Congressman John Salazar today announced that the United States House of Representatives has passed a bill he sponsored to save critical water infrastructure for the residents of the Mancos Valley and Mesa Verde National Park.
The Jackson Gulch Rehabilitation Act is needed to extend the life of the aging Mancos Project on the Mancos River north of Mancos in Montezuma County. The Jackson Gulch reservoir supplies water to the town of Mancos, the Mancos Water Conservancy District, the Mancos Rural Water Company and is the sole supplier of municipal water for Mesa Verde National Park. The project provides irrigation water for over 13,000 acres.
Congressman Salazar noted: "The Mancos project is the main source for domestic, agriculture, and recreational water supplies in the Mancos Valley and for Mesa Verde National Park. Many of my constituents in that area depend on that water and the farm and ranchland it irrigates to make their living. No one can afford to lose their water supply and I am very pleased and proud that this bill has passed."
Gary Kennedy, Superintendent of the Mancos Water Conservancy District noted:
"I'm excited to see the House move this important bill forward. Without this legislation we stand a significant chance of losing this whole project and the water supply our families, farms and Mesa Verde all depend on. I appreciate Congressman Salazar's leadership to move this bill forward on behalf of the Mancos Valley."
On the bill's passage, Larry Wiese, Superintendent of Mesa Verde National Park added:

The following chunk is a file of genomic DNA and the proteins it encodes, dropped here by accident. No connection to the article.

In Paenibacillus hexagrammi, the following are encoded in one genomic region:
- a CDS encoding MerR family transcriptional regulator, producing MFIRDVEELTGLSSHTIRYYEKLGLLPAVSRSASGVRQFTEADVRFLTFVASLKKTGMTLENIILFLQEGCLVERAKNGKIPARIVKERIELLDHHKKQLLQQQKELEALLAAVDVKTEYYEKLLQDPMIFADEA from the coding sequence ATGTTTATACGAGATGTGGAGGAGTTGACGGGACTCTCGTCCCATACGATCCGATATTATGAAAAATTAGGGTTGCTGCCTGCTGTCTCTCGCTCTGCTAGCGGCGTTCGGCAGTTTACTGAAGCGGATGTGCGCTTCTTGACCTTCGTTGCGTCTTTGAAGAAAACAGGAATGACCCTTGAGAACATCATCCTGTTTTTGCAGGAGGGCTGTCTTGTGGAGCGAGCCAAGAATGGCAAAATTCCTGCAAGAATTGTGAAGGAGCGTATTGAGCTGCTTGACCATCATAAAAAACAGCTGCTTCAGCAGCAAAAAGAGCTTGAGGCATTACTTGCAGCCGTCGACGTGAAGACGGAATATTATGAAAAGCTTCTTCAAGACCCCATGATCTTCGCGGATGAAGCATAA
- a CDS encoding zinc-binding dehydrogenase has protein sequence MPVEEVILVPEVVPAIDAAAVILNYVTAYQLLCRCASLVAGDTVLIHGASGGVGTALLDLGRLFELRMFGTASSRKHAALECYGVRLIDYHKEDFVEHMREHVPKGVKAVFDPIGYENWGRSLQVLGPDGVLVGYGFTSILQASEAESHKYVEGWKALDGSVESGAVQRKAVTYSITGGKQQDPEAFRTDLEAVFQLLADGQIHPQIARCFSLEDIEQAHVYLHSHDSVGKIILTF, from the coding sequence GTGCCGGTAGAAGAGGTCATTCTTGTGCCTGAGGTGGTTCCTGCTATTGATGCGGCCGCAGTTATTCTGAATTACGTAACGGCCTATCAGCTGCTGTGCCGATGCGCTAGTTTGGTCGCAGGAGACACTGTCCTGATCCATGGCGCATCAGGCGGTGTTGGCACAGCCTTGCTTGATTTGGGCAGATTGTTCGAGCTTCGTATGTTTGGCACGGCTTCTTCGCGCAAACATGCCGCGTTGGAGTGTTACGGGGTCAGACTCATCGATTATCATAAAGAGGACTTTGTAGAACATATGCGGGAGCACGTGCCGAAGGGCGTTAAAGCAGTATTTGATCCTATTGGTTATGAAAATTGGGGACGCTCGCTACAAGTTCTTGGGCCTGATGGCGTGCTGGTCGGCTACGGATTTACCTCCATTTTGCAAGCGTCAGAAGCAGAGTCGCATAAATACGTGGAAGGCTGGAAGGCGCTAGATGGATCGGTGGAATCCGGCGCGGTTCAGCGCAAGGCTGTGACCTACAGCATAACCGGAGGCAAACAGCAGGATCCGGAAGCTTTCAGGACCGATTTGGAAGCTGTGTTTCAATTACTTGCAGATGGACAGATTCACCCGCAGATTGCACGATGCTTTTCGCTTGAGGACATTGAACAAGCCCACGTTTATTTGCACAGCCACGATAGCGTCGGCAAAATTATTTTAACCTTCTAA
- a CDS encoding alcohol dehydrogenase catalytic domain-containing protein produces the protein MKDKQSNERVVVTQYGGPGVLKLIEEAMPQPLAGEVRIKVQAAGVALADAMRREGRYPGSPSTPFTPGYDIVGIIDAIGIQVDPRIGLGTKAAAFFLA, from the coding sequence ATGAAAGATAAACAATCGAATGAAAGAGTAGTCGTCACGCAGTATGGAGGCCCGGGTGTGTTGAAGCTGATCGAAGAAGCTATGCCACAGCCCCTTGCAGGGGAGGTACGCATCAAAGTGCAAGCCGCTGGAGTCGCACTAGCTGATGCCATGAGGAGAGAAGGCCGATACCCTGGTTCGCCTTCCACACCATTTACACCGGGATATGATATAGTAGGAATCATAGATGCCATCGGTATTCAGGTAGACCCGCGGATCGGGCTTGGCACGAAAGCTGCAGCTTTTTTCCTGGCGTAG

"We're really encouraged about the potential improvements and the ability to provide consistent quality water to both the visitors and the employees of Mesa Verde National Park."
Tom Yennerell, Town Administrator for the Town of Mancos offered these comments on the need for the project:
"The whole reservoir and canal are critical to this area's survival and future growth and maintaining this aging infrastructure is a necessity."
Additional Background on the Mancos Project:
After years of devastating drought in the 1930s the Mancos Project was authorized in 1940 under President Roosevelt and construction of the project was completed in 1949 using Civilian Conservation Corps (CCC) and Work Projects Administration (WPA) forces in the construction. Today the canals and facilities have exceeded their life expectancy and are in need of rehabilitation or full replacement if repairs are delayed.
The Jackson Gulch Rehabilitation Act was passed as part of the Omnibus Public Land Management Act of 2009 which now goes to the President for consideration.